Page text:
Greece hosts so many hallmarks of a glorious era, The Towers of Mani being amongst them.
As known to many people this country is famous for possessing legendary fighting spirit at the time and these fortifications which are found all over Mani reflect this spirit of the region in a successful manner.
Experts say that the first towers in the architectural history of this unique place appear in the second half of the 13th century. In fact many fortifications are known to be built by Frank officials who settled in the regions of Koitas and Nomia after Mystras and Nikli of Arcadia were taken Byzantines.
On the other hand some other tower forts were also built by the Maniates soldiers returning from the West after taking part in the wars of the Venetians. It is clearly seen that the towers were established as a local means of defense in the region in the era of Ottoman occupation, when they took their final form, radically changing the architectural scene of Mani and setting it apart from the rest of Greece.
At the time, Mani society segregated into clans or families, and the clan chief was in need to obtain and safeguard a means of livelihood for his family. That is how the idea of fortifying the Mani home with a tower came about. Thus, the building of the family tower was a great dream for the men of Mani as well as the common obligation of all the male members of the clan.
Down below is a more detailed description of these beautiful towers;
The main buildings architecture reflects different time periods: (1) one and two-storey old Máni houses, constructed before 1840; (2) two, three and four-storey “tower-houses” built during the 1840-1870 period; and (3) one and two-storey “modern houses” built during the 1890-1915 period.
As you walk through the village’s cobbled paths, you realize that each neighbourhood is organised as a self-governing unit, encompassing a war tower, a church, fortified dwellings, private streets, and “dark” meeting points, called “roúyes”.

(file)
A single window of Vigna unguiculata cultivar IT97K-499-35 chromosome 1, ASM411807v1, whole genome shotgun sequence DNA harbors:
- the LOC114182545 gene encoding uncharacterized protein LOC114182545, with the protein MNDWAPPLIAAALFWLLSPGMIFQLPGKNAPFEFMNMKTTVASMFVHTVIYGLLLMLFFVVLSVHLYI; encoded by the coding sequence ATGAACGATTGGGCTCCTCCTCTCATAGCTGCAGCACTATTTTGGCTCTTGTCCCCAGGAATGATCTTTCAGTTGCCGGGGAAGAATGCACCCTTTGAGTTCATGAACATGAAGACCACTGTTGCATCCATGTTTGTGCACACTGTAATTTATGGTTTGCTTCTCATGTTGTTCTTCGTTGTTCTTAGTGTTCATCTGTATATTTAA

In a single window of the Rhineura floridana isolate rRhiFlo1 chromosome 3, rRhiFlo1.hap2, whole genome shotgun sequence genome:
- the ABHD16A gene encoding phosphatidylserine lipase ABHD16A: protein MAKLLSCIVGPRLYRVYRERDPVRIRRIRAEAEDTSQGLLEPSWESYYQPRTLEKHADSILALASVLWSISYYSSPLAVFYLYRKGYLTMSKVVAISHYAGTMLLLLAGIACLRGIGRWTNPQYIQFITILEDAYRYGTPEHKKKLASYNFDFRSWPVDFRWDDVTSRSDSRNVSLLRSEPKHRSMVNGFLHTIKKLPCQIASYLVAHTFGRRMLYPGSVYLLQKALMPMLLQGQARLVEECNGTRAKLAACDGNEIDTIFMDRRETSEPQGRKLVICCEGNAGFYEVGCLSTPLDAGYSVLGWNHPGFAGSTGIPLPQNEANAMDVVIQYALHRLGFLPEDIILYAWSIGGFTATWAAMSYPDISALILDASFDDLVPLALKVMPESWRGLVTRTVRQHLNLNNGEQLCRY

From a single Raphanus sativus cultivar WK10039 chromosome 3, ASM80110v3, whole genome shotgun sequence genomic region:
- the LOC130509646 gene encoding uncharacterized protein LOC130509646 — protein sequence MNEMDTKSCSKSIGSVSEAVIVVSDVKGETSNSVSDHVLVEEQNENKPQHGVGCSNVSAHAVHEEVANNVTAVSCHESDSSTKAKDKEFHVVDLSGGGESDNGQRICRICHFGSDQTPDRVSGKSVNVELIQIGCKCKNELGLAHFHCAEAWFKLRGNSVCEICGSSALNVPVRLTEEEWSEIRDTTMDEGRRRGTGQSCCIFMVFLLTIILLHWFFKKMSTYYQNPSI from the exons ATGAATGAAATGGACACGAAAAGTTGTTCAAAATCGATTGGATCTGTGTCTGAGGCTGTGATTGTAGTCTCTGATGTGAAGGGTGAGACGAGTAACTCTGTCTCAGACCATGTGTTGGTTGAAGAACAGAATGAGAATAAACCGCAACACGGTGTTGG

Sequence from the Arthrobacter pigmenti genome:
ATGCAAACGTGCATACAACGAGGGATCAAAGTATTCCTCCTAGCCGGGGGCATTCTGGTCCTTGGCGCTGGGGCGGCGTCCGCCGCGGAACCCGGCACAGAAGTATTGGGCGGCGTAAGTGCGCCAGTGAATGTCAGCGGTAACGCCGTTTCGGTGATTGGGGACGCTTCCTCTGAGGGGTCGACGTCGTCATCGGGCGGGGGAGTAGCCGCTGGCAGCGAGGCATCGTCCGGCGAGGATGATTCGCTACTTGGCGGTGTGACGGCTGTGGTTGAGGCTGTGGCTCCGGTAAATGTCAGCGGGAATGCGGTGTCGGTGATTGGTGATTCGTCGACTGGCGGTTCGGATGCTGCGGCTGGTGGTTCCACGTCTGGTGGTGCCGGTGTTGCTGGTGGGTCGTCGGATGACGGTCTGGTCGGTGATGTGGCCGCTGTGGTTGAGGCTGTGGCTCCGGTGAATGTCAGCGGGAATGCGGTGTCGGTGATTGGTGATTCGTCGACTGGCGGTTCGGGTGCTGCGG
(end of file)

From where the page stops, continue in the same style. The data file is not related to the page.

With the mind’s eye, visualise the armed clashes fighting to defend their territory and rise to power. Decipher the code: The densely structured neighbourhoods and the characteristically high, stonework buildings express this fierce desire for control.
As history meets architecture, the starkness of the rugged landscape pampers our senses: ancient olive trees and wild, endemic, flowers grow on the slopes of the hill; imposing rocky mountains dominate the area; rough midnight blue sea reaches the shores; unexplored bays and sharp curves form Máni’s spectacular coastal scenery.
You can go on a sightseeing excursions to Areópolis, the capital of Máni, where stone buildings are also renovated; to the Diros caves, a spectacular –and still unexplored– natural site, one of the earliest inhabited places in Greece; or to Yeroliménas, the tourist port of Máni. Further to the southernmost point of mainland Greece, Cape Taínaron is located; your spiritual quest will lead you here, to the cave of Hades, the god of the dead, and the ancient temple of sea god Poseidon. This memorable trip concludes with a visit to Gýtheion, and the isle of Kranái: here, the Tzanetákis-Grigorákis restored tower, symbol of the Greek War of Independence, hosts the Historical and Ethnological Museum of Mani.